SALMON, Idaho (Reuters) - Firefighters, aided by subdued winds, pressed their tactical advantage for the second day of a major air and ground offensive against an Idaho wildfire that has forced the evacuation of more than 2,000 homes near the world-class ski resort of Sun Valley.
Part of the firefighting assault on Monday, day 12 of the so-called Beaver Creek blaze in central Idaho, focused on the famed ski slopes of Bald Mountain, where snow-making water cannons have been saturating the hills.
Ground crews backed by bulldozers and helicopters dumping payloads of flame retardant worked to reinforce an extensive fire break running from the top of the mountain down its southeastern face to keep the blaze from advancing into the adjacent tourist town of Ketchum.
“That’s our insurance policy for Ketchum,” fire information officer Rudy Evenson said. From a distance, parts of the slope were stained red from the slurry drops.
Elite firefighting teams armed with hand tools and chain saws battled to knock back a flank of the fire south of Ketchum that posed the greatest immediate threat to the community.
Farther south, authorities lifted mandatory evacuation orders for 400 homes in four neighborhoods near the larger resort town of Hailey. But Blaine County Sheriff Gene Ramsey warned returning residents they should be prepared to flee again at a moment’s notice.
Firefighters seized on the opportunity to keep up their aggressive attack as calmer winds and higher humidity prevailed for a second day, contributing to diminished flames.
The fire has charred some 104,000 acres of parched sagebrush, grasslands and pine forests in the Sawtooth National Forest since it was sparked by lightning on August 7.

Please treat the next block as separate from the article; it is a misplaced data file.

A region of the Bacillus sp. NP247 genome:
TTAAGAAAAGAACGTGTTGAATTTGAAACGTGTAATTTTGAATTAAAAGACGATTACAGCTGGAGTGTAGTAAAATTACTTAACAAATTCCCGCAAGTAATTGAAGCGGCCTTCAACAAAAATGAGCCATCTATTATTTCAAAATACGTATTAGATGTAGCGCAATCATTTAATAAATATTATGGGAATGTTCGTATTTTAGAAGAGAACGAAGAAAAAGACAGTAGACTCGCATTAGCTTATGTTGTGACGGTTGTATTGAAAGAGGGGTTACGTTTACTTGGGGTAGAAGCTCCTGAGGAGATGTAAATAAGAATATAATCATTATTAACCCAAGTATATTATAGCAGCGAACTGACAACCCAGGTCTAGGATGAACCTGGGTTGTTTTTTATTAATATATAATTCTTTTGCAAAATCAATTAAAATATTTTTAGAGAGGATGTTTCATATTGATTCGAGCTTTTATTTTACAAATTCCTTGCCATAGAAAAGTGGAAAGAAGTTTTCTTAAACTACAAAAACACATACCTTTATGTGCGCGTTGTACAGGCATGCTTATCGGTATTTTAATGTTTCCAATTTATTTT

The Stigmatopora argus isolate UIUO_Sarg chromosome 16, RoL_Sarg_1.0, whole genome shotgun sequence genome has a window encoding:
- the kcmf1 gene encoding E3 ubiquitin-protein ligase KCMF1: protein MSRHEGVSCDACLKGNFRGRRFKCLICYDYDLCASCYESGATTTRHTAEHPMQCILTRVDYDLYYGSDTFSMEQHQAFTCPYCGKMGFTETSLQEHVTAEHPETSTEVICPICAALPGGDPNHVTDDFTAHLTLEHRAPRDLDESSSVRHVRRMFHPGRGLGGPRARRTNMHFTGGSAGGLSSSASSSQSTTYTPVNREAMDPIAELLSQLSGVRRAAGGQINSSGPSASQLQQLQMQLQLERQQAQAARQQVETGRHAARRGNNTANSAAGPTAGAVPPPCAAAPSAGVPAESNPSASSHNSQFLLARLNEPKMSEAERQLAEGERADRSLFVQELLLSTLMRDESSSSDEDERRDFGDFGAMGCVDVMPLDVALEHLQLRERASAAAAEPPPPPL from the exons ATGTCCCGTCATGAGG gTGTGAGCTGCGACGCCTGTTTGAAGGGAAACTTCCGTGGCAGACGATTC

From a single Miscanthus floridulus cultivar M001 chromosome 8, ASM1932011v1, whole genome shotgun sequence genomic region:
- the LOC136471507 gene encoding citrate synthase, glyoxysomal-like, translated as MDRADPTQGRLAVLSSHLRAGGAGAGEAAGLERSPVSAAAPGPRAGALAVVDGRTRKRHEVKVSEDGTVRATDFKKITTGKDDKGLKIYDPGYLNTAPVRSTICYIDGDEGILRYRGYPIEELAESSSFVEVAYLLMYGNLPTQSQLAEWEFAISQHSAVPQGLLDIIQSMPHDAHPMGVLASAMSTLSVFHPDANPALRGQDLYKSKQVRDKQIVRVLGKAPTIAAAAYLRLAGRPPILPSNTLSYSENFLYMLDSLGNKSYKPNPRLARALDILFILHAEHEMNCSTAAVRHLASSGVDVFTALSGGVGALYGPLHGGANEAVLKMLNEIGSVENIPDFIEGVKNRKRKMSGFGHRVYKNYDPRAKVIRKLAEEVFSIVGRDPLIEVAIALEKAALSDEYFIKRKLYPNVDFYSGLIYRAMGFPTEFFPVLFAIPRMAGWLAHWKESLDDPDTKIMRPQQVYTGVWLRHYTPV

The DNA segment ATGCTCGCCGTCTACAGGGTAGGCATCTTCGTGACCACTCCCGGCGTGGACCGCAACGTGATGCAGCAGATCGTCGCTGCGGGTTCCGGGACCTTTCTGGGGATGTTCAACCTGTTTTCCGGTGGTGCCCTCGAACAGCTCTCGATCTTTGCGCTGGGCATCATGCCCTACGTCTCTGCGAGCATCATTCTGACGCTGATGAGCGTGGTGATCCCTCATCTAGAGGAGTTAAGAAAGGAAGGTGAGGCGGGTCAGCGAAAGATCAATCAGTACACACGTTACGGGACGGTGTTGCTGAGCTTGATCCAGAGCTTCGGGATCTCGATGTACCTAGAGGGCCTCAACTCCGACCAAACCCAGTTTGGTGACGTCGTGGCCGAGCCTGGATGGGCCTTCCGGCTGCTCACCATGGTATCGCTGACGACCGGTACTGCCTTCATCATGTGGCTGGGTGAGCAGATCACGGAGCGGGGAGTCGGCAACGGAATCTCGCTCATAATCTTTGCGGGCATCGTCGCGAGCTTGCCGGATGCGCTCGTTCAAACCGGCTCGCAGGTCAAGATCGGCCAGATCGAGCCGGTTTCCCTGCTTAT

More than 1,100 firefighters have been assigned to the blaze, whose ever-shifting nature has vexed fire managers. Containment, the portion of the blaze’s perimeter firmly enclosed by fire breaks, remained at less than 10 percent.
Beth Lund, incident commander with the U.S. Forest Service team managing the blaze, expressed cautious optimism on Sunday about prospects for gaining control over the blaze.
“I think we’re getting to the point where we can start making some progress rather than just be on the defensive,” she said. “But when Mother Nature feels she has the upper hand, she keeps it for a while.”
At its peak, the blaze was threatening more than 5,000 residences, 1,400 commercial structures and some 3,700 outbuildings, forcing the evacuation of at least 2,250 homes in posh developments outlying Sun Valley, Ketchum and Hailey.
Authorities put the value of endangered land and property in the region, known as the Wood River Valley, at roughly $8 billion. The area contains homes belonging to celebrities such as film director Steven Spielberg, actor Tom Hanks and singer and actress Barbra Streisand.
The blaze has spewed thick smoke over an area prized for scenic views, mountain lakes and a river teeming with wild trout.
Scores of residents and tourists fled over the weekend from Sun Valley and Ketchum, where streets - and many homes - were largely deserted after authorities issued stand-by notices for possible evacuations there on Friday night.
The Beaver Creek fire is one of dozens raging across several western states in a fire season that has already brought substantial property losses and a higher-than-normal number of firefighter deaths, including 19 in a single Arizona blaze.
Reporting and writing by Laura Zuckerman; Editing by Steve Gorman and Dan Grebler